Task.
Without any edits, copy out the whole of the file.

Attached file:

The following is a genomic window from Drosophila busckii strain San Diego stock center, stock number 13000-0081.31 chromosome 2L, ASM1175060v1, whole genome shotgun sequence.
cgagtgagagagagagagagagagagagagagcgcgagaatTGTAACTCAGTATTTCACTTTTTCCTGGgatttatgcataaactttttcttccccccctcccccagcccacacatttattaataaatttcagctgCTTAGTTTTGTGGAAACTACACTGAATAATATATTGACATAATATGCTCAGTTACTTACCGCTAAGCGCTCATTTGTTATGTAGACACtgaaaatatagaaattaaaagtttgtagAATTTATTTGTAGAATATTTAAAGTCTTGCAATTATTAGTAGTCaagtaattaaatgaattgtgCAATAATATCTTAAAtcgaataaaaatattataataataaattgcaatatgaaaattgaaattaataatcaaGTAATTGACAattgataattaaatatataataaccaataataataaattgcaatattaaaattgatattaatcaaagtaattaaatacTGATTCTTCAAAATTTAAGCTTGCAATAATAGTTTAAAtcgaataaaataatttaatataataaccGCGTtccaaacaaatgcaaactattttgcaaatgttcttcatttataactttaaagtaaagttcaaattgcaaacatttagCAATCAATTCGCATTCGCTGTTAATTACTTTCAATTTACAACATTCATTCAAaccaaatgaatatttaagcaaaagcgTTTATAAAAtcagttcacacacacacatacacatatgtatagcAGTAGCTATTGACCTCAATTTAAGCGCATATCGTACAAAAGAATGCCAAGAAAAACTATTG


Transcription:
The following is a genomic window from Drosophila busckii strain San Diego stock center, stock number 13000-0081.31 chromosome 2L, ASM1175060v1, whole genome shotgun sequence.
cgagtgagagagagagagagagagagagagagcgcgagaatTGTAACTCAGTATTTCACTTTTTCCTGGgatttatgcataaactttttcttccccccctcccccagcccacacatttattaataaatttcagctgCTTAGTTTTGTGGAAACTACACTGAATAATATATTGACATAATATGCTCAGTTACTTACCGCTAAGCGCTCATTTGTTATGTAGACACtgaaaatatagaaattaaaagtttgtagAATTTATTTGTAGAATATTTAAAGTCTTGCAATTATTAGTAGTCaagtaattaaatgaattgtgCAATAATATCTTAAAtcgaataaaaatattataataataaattgcaatatgaaaattgaaattaataatcaaGTAATTGACAattgataattaaatatataataaccaataataataaattgcaatattaaaattgatattaatcaaagtaattaaatacTGATTCTTCAAAATTTAAGCTTGCAATAATAGTTTAAAtcgaataaaataatttaatataataaccGCGTtccaaacaaatgcaaactattttgcaaatgttcttcatttataactttaaagtaaagttcaaattgcaaacatttagCAATCAATTCGCATTCGCTGTTAATTACTTTCAATTTACAACATTCATTCAAaccaaatgaatatttaagcaaaagcgTTTATAAAAtcagttcacacacacacatacacatatgtatagcAGTAGCTATTGACCTCAATTTAAGCGCATATCGTACAAAAGAATGCCAAGAAAAACTATTG